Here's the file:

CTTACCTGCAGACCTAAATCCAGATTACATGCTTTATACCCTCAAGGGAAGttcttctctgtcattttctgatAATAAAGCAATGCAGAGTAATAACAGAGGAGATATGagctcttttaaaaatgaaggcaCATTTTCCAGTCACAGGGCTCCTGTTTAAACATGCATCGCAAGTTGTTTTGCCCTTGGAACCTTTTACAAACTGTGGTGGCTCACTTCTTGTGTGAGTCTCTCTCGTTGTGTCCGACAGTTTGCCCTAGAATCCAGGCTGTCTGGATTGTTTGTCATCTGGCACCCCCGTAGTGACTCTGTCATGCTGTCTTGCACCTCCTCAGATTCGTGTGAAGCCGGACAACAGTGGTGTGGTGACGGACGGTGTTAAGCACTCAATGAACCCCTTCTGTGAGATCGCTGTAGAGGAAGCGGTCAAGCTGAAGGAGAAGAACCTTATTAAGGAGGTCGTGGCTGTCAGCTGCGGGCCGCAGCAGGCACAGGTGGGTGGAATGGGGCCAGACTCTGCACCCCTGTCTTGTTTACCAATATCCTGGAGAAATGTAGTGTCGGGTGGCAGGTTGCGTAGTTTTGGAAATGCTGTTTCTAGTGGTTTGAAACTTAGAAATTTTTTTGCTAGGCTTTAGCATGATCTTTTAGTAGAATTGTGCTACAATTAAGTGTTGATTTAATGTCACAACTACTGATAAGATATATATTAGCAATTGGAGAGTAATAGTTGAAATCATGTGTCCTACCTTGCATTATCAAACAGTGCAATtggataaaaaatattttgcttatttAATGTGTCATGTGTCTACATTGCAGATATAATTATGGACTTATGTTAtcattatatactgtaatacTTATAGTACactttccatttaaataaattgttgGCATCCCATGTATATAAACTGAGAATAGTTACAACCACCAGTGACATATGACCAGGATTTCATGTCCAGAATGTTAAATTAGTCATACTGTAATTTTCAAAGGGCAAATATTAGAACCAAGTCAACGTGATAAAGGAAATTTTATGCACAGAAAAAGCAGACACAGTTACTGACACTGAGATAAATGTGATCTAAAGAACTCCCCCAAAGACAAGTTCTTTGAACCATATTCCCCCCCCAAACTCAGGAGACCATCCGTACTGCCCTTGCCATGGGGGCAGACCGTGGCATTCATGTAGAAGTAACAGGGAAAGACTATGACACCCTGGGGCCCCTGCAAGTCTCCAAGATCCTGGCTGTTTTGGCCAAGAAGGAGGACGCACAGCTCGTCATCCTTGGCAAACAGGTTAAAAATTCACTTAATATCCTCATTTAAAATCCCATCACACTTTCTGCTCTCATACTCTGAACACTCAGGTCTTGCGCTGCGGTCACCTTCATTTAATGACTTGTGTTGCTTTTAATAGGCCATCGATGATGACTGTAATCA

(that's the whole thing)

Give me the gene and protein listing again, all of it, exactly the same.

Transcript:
CTTACCTGCAGACCTAAATCCAGATTACATGCTTTATACCCTCAAGGGAAGttcttctctgtcattttctgatAATAAAGCAATGCAGAGTAATAACAGAGGAGATATGagctcttttaaaaatgaaggcaCATTTTCCAGTCACAGGGCTCCTGTTTAAACATGCATCGCAAGTTGTTTTGCCCTTGGAACCTTTTACAAACTGTGGTGGCTCACTTCTTGTGTGAGTCTCTCTCGTTGTGTCCGACAGTTTGCCCTAGAATCCAGGCTGTCTGGATTGTTTGTCATCTGGCACCCCCGTAGTGACTCTGTCATGCTGTCTTGCACCTCCTCAGATTCGTGTGAAGCCGGACAACAGTGGTGTGGTGACGGACGGTGTTAAGCACTCAATGAACCCCTTCTGTGAGATCGCTGTAGAGGAAGCGGTCAAGCTGAAGGAGAAGAACCTTATTAAGGAGGTCGTGGCTGTCAGCTGCGGGCCGCAGCAGGCACAGGTGGGTGGAATGGGGCCAGACTCTGCACCCCTGTCTTGTTTACCAATATCCTGGAGAAATGTAGTGTCGGGTGGCAGGTTGCGTAGTTTTGGAAATGCTGTTTCTAGTGGTTTGAAACTTAGAAATTTTTTTGCTAGGCTTTAGCATGATCTTTTAGTAGAATTGTGCTACAATTAAGTGTTGATTTAATGTCACAACTACTGATAAGATATATATTAGCAATTGGAGAGTAATAGTTGAAATCATGTGTCCTACCTTGCATTATCAAACAGTGCAATtggataaaaaatattttgcttatttAATGTGTCATGTGTCTACATTGCAGATATAATTATGGACTTATGTTAtcattatatactgtaatacTTATAGTACactttccatttaaataaattgttgGCATCCCATGTATATAAACTGAGAATAGTTACAACCACCAGTGACATATGACCAGGATTTCATGTCCAGAATGTTAAATTAGTCATACTGTAATTTTCAAAGGGCAAATATTAGAACCAAGTCAACGTGATAAAGGAAATTTTATGCACAGAAAAAGCAGACACAGTTACTGACACTGAGATAAATGTGATCTAAAGAACTCCCCCAAAGACAAGTTCTTTGAACCATATTCCCCCCCCAAACTCAGGAGACCATCCGTACTGCCCTTGCCATGGGGGCAGACCGTGGCATTCATGTAGAAGTAACAGGGAAAGACTATGACACCCTGGGGCCCCTGCAAGTCTCCAAGATCCTGGCTGTTTTGGCCAAGAAGGAGGACGCACAGCTCGTCATCCTTGGCAAACAGGTTAAAAATTCACTTAATATCCTCATTTAAAATCCCATCACACTTTCTGCTCTCATACTCTGAACACTCAGGTCTTGCGCTGCGGTCACCTTCATTTAATGACTTGTGTTGCTTTTAATAGGCCATCGATGATGACTGTAATCA